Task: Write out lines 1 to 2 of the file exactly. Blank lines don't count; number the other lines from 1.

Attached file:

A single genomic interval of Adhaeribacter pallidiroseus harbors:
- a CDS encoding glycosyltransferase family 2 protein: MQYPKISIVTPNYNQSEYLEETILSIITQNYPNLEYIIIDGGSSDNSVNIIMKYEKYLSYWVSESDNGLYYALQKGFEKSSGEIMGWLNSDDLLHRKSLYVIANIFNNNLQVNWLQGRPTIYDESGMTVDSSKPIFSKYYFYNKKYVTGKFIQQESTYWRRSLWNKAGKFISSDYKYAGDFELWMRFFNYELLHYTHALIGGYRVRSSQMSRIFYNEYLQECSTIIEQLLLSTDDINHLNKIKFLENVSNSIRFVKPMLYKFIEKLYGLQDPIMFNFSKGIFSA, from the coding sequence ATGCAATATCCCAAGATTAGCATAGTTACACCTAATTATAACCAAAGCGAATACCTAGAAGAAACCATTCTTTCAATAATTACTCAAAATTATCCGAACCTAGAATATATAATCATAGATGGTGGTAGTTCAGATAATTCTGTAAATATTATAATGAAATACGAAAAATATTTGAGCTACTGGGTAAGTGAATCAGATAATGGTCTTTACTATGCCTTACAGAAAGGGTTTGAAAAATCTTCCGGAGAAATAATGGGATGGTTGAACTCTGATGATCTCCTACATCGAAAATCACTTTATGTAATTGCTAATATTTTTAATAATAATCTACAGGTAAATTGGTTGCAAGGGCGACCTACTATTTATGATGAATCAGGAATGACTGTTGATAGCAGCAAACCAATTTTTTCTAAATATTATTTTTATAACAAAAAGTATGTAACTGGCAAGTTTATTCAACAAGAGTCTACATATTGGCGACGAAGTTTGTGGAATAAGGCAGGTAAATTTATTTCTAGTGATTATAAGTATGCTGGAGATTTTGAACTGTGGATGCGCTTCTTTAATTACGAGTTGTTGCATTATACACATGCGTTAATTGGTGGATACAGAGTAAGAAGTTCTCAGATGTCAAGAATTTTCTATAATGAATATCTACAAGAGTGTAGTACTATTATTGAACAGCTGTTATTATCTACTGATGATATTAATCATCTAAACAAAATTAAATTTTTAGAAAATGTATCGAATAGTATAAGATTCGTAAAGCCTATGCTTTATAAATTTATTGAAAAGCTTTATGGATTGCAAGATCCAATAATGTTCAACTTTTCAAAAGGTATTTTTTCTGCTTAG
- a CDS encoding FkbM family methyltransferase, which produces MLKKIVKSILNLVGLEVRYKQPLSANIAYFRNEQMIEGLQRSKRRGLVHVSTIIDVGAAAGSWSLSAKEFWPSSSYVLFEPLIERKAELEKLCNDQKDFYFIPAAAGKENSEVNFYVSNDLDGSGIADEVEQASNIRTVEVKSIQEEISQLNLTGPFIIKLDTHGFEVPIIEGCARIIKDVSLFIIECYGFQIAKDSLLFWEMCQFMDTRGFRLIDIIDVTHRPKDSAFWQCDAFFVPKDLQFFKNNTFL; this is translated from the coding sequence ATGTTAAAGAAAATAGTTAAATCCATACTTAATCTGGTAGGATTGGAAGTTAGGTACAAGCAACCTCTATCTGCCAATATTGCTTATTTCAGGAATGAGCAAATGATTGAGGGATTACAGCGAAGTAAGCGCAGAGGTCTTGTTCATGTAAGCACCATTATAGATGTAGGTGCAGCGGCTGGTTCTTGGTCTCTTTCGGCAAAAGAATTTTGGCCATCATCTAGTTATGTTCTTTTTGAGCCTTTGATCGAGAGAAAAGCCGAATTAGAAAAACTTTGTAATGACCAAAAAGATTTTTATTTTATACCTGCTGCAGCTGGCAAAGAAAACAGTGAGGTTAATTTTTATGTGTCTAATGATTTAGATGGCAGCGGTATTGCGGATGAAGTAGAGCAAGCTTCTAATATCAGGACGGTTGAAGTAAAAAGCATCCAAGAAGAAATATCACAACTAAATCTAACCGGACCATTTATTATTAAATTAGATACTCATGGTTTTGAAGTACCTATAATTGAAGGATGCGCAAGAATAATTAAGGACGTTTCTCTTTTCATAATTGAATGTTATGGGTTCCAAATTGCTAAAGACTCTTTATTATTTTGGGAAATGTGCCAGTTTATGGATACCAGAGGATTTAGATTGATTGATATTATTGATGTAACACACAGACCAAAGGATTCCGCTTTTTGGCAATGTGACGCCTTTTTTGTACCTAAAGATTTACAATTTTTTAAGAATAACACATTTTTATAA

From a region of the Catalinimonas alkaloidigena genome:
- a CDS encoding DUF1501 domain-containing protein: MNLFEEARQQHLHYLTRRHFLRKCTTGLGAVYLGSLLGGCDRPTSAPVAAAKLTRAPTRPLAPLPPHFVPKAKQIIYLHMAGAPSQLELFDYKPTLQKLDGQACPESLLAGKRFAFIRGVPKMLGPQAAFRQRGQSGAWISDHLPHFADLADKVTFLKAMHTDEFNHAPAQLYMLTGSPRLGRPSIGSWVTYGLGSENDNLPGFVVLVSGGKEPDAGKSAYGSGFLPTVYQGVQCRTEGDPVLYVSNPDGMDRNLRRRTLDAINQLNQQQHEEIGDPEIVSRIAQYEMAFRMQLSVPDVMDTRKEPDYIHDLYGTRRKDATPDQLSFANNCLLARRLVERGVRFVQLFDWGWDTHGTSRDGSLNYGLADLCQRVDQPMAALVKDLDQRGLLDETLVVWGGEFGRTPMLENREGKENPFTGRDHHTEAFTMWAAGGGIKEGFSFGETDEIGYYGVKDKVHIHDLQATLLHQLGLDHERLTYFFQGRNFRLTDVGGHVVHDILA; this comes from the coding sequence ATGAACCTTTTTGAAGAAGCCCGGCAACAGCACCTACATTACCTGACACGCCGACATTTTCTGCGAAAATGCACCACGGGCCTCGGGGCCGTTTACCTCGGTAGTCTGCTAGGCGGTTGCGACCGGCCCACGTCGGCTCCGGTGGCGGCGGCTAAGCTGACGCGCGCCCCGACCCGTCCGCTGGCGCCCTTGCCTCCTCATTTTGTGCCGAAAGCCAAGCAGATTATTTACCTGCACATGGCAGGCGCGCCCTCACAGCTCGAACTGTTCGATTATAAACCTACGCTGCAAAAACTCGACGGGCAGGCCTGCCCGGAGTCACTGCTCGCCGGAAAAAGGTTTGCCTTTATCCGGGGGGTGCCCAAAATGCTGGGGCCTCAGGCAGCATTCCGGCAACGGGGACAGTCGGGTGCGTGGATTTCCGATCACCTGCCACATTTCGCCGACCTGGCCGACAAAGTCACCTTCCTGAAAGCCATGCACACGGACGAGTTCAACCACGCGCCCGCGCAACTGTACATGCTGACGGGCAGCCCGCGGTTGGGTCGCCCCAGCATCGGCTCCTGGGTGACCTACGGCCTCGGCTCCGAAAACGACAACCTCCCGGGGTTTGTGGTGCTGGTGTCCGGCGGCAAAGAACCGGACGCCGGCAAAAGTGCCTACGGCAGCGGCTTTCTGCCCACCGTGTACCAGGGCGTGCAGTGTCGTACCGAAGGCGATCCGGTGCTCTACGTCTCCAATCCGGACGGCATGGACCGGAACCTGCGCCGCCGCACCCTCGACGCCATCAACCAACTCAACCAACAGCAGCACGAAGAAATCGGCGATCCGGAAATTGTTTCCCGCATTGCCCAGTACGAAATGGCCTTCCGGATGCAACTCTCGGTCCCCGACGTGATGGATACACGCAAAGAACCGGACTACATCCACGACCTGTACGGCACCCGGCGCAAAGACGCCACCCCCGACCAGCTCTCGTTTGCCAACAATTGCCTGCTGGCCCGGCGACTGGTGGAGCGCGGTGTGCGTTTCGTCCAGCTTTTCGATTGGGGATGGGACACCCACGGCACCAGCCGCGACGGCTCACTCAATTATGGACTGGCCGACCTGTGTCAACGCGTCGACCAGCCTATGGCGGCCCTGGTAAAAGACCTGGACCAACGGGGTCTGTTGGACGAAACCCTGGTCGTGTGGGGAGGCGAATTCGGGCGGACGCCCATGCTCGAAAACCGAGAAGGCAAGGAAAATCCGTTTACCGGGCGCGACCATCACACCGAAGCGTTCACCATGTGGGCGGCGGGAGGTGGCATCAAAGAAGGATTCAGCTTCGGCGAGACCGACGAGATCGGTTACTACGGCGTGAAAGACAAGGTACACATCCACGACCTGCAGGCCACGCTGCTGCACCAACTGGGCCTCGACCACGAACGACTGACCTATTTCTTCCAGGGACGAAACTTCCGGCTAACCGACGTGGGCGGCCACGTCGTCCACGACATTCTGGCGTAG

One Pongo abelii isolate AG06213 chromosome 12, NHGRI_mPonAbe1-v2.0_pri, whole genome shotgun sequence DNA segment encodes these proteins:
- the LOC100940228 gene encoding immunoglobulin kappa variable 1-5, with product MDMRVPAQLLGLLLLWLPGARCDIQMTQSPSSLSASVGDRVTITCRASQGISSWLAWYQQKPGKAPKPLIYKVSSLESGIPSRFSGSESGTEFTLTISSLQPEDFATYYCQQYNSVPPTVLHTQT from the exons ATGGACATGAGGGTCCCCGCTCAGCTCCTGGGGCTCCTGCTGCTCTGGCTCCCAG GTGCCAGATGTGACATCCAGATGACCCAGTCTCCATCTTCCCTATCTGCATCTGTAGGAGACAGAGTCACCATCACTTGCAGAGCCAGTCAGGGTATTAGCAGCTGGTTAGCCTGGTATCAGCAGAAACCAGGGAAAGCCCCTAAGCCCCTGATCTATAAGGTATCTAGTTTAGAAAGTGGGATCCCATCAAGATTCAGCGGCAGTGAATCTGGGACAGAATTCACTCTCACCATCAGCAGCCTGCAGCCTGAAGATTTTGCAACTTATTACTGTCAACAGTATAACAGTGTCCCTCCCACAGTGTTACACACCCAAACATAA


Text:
A single genomic interval of Adhaeribacter pallidiroseus harbors:
- a CDS encoding glycosyltransferase family 2 protein: MQYPKISIVTPNYNQSEYLEETILSIITQNYPNLEYIIIDGGSSDNSVNIIMKYEKYLSYWVSESDNGLYYALQKGFEKSSGEIMGWLNSDDLLHRKSLYVIANIFNNNLQVNWLQGRPTIYDESGMTVDSSKPIFSKYYFYNKKYVTGKFIQQESTYWRRSLWNKAGKFISSDYKYAGDFELWMRFFNYELLHYTHALIGGYRVRSSQMSRIFYNEYLQECSTIIEQLLLSTDDINHLNKIKFLENVSNSIRFVKPMLYKFIEKLYGLQDPIMFNFSKGIFSA, from the coding sequence ATGCAATATCCCAAGATTAGCATAGTTACACCTAATTATAACCAAAGCGAATACCTAGAAGAAACCATTCTTTCAATAATTACTCAAAATTATCCGAACCTAGAATATATAATCATAGATGGTGGTAGTTCAGATAATTCTGTAAATATTATAATGAAATACGAAAAATATTTGAGCTACTGGGTAAGTGAATCAGATAATGGTCTTTACTATGCCTTACAGAAAGGGTTTGAAAAATCTTCCGGAGAAATAATGGGATGGTTGAACTCTGATGATCTCCTACATCGAAAATCACTTTATGTAATTGCTAATATTTTTAATAATAATCTACAGGTAAATTGGTTGCAAGGGCGACCTACTATTTATGATGAATCAGGAATGACTGTTGATAGCAGCAAACCAATTTTTTCTAAATATTATTTTTATAACAAAAAGTATGTAACTGGCAAGTTTATTCAACAAGAGTCTACATATTGGCGACGAAGTTTGTGGAATAAGGCAGGTAAATTTATTTCTAGTGATTATAAGTATGCTGGAGATTTTGAACTGTGGATGCGCTTCTTTAATTACGAGTTGTTGCATTATACACATGCGTTAATTGGTGGATACAGAGTAAGAAGTTCTCAGATGTCAAGAATTTTCTATAATGAATATCTACAAGAGTGTAGTACTATTATTGAACAGCTGTTATTATCTACTGATGATATTAATCATCTAAACAAAATTAAATTTTTAGAAAATGTATCGAATAGTATAAGATTCGTAAAGCCTATGCTTTATAAATTTATTGAAAAGCTTTATGGATTGCAAGATCCAATAATGTTCAACTTTTCAAAAGGTATTTTTTCTGCTTAG